Many of the foods commonly
associated with the Italian peninsula were unknown to ancient
Romans. Such modern Italian staples as tomatoes, eggplant,
corn (for polenta) hot peppers and pasta were unknown to
Europeans before trade began with the New World. Tea, coffee
and sugar were unknown, and butter, though known, was not
used for cooking.
Instead, Romans thrived on the bounty of the Mediterranean
sea, abounding with fish and shellfish, including bonito,
sardines, anchovies, mackerel snapper and much more. Large
breeding farms for oysters and mussels furnished plenty of
shellfish for Roman markets.
Meat, poultry and game was also plentiful. Since cattle,
toughened up ploughing the vast Roman campana, Romans feasted
on pigs, goats, lamb, chickens, geese, ducks, doves and other
wild fowl, deer, even frogs and snails.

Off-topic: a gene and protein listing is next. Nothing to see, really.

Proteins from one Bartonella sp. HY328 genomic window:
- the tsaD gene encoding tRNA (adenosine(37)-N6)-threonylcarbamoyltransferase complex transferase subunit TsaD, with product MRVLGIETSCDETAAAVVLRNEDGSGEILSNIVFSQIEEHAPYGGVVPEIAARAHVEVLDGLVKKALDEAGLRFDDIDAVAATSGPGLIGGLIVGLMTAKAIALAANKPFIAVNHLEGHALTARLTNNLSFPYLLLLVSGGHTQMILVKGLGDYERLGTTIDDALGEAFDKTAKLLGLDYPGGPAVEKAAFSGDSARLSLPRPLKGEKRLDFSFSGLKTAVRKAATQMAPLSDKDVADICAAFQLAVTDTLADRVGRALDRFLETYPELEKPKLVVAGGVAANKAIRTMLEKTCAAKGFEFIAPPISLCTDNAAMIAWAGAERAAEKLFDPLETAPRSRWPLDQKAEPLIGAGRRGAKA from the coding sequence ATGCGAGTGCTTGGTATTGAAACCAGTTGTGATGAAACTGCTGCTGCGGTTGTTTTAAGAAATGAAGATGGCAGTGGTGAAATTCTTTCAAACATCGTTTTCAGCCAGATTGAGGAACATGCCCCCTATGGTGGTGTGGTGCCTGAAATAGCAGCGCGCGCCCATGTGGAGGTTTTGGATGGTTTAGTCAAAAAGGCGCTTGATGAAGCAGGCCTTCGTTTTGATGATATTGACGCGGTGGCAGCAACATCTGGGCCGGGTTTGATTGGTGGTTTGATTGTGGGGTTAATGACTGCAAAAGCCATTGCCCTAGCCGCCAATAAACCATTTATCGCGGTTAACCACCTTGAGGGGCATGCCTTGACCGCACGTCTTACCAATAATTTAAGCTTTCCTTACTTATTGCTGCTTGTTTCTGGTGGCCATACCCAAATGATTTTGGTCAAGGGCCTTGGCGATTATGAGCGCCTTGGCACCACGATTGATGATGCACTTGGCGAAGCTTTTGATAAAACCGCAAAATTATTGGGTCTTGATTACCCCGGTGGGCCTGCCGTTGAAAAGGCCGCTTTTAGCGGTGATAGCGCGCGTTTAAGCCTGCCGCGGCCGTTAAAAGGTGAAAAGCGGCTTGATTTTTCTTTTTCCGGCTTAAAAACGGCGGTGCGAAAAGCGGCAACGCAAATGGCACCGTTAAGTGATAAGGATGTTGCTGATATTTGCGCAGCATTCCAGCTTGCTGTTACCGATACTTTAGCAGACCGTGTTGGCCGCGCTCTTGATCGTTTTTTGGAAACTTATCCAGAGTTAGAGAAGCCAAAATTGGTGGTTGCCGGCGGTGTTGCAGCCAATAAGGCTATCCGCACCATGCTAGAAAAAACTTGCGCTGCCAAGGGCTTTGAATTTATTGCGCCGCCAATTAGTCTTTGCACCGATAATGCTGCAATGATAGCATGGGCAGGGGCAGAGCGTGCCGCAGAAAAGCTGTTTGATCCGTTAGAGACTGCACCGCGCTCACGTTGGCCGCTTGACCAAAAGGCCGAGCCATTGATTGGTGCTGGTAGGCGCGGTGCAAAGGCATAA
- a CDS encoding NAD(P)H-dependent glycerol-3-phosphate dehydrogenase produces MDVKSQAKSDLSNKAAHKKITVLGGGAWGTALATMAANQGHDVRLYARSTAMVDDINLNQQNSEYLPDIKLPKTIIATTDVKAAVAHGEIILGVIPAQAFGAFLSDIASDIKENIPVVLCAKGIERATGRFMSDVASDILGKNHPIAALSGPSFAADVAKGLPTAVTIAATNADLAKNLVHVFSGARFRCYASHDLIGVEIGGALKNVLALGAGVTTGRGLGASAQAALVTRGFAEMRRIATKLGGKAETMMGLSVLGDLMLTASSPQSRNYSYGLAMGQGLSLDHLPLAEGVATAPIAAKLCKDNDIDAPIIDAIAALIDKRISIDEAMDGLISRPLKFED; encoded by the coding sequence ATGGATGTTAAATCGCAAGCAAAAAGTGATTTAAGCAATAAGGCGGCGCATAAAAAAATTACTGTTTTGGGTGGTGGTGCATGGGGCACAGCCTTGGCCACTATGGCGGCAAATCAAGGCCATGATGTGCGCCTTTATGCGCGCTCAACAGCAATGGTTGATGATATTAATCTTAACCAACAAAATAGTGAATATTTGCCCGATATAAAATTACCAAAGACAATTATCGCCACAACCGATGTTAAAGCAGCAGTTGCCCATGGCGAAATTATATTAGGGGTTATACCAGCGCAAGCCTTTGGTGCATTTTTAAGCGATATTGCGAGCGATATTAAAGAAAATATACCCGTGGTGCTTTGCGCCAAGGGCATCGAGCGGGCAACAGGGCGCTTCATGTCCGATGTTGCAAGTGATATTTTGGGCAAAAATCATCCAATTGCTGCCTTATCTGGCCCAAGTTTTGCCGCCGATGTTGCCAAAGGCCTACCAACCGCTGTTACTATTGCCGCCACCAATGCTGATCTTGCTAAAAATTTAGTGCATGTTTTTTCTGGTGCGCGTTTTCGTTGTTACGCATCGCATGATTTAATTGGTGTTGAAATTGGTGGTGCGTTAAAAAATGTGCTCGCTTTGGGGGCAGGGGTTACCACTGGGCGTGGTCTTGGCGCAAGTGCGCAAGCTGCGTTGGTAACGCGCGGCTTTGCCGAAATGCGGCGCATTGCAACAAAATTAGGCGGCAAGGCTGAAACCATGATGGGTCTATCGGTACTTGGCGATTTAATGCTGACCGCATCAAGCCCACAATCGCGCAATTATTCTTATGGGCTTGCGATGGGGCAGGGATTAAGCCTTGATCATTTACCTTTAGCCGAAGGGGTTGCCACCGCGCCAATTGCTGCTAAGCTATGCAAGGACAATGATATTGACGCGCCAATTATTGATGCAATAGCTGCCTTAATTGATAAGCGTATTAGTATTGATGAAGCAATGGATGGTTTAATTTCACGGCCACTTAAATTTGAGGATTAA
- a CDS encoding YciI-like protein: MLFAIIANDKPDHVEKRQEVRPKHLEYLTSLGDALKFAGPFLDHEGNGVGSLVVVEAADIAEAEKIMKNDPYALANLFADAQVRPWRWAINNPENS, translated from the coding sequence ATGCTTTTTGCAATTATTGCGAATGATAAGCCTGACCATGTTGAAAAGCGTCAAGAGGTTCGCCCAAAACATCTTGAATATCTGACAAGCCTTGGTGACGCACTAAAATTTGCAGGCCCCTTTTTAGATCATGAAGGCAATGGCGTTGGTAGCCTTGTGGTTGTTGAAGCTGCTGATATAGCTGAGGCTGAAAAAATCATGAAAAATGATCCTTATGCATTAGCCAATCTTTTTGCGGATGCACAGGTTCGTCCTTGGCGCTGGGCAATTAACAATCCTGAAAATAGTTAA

Vegetables were often served at the mensa prima,
the first course. These included asparagus, beets, cabbage,
squash, leeks, fava beans, peas and chickpeas and lentils,
and, of course, the noble olive.
Cheeses and sausages were abundant, and one of the more
popular sausages of modern Italy, the lucania, originated in
the ancient Roman district of Lucania. Pate de foie gras, that
delicacy associated with French cuisine, actually has its
roots in ancient Greece and Rome.
Romans baked a variety of breads, both dark and light, and
while pasta was eons in the future, there were porridges of
grains, such as barley and wheat.
To finish out their meals, Romans ate a variety of fruits
— both fresh and dried, including apples, pears,
pomegranates, plums, blackberries, cherries and mulberries.
A Taste of Ancient Rome, by Ilaria Gozzini Giacosa
FOOD & DRINK